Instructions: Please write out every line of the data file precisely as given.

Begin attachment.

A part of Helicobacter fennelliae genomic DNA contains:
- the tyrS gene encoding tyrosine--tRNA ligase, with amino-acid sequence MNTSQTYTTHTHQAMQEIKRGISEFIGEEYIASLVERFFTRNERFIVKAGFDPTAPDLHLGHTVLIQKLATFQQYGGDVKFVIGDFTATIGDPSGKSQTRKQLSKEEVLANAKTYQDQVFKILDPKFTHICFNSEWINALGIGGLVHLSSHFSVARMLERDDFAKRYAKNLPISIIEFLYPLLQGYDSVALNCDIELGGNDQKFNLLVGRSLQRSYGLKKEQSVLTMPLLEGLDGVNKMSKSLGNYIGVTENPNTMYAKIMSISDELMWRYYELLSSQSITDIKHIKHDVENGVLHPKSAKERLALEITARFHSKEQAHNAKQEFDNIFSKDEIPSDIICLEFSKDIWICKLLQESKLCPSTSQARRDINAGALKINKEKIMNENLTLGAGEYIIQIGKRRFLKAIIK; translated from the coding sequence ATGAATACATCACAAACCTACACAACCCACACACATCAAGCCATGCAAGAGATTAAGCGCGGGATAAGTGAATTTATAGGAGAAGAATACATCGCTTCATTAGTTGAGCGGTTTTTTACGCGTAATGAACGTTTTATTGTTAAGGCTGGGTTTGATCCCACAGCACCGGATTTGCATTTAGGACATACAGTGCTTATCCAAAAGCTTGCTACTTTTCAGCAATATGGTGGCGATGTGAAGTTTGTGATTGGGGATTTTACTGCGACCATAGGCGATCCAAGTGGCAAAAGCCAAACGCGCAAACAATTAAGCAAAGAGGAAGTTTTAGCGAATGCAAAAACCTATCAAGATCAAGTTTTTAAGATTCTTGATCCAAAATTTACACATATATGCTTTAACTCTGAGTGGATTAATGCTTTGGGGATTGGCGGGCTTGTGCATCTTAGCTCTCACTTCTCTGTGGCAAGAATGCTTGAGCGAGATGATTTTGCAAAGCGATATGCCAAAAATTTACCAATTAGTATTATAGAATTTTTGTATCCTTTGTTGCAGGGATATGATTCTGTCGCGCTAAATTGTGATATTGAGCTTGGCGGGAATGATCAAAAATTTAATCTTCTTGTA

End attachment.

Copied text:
A part of Helicobacter fennelliae genomic DNA contains:
- the tyrS gene encoding tyrosine--tRNA ligase, with amino-acid sequence MNTSQTYTTHTHQAMQEIKRGISEFIGEEYIASLVERFFTRNERFIVKAGFDPTAPDLHLGHTVLIQKLATFQQYGGDVKFVIGDFTATIGDPSGKSQTRKQLSKEEVLANAKTYQDQVFKILDPKFTHICFNSEWINALGIGGLVHLSSHFSVARMLERDDFAKRYAKNLPISIIEFLYPLLQGYDSVALNCDIELGGNDQKFNLLVGRSLQRSYGLKKEQSVLTMPLLEGLDGVNKMSKSLGNYIGVTENPNTMYAKIMSISDELMWRYYELLSSQSITDIKHIKHDVENGVLHPKSAKERLALEITARFHSKEQAHNAKQEFDNIFSKDEIPSDIICLEFSKDIWICKLLQESKLCPSTSQARRDINAGALKINKEKIMNENLTLGAGEYIIQIGKRRFLKAIIK; translated from the coding sequence ATGAATACATCACAAACCTACACAACCCACACACATCAAGCCATGCAAGAGATTAAGCGCGGGATAAGTGAATTTATAGGAGAAGAATACATCGCTTCATTAGTTGAGCGGTTTTTTACGCGTAATGAACGTTTTATTGTTAAGGCTGGGTTTGATCCCACAGCACCGGATTTGCATTTAGGACATACAGTGCTTATCCAAAAGCTTGCTACTTTTCAGCAATATGGTGGCGATGTGAAGTTTGTGATTGGGGATTTTACTGCGACCATAGGCGATCCAAGTGGCAAAAGCCAAACGCGCAAACAATTAAGCAAAGAGGAAGTTTTAGCGAATGCAAAAACCTATCAAGATCAAGTTTTTAAGATTCTTGATCCAAAATTTACACATATATGCTTTAACTCTGAGTGGATTAATGCTTTGGGGATTGGCGGGCTTGTGCATCTTAGCTCTCACTTCTCTGTGGCAAGAATGCTTGAGCGAGATGATTTTGCAAAGCGATATGCCAAAAATTTACCAATTAGTATTATAGAATTTTTGTATCCTTTGTTGCAGGGATATGATTCTGTCGCGCTAAATTGTGATATTGAGCTTGGCGGGAATGATCAAAAATTTAATCTTCTTGTA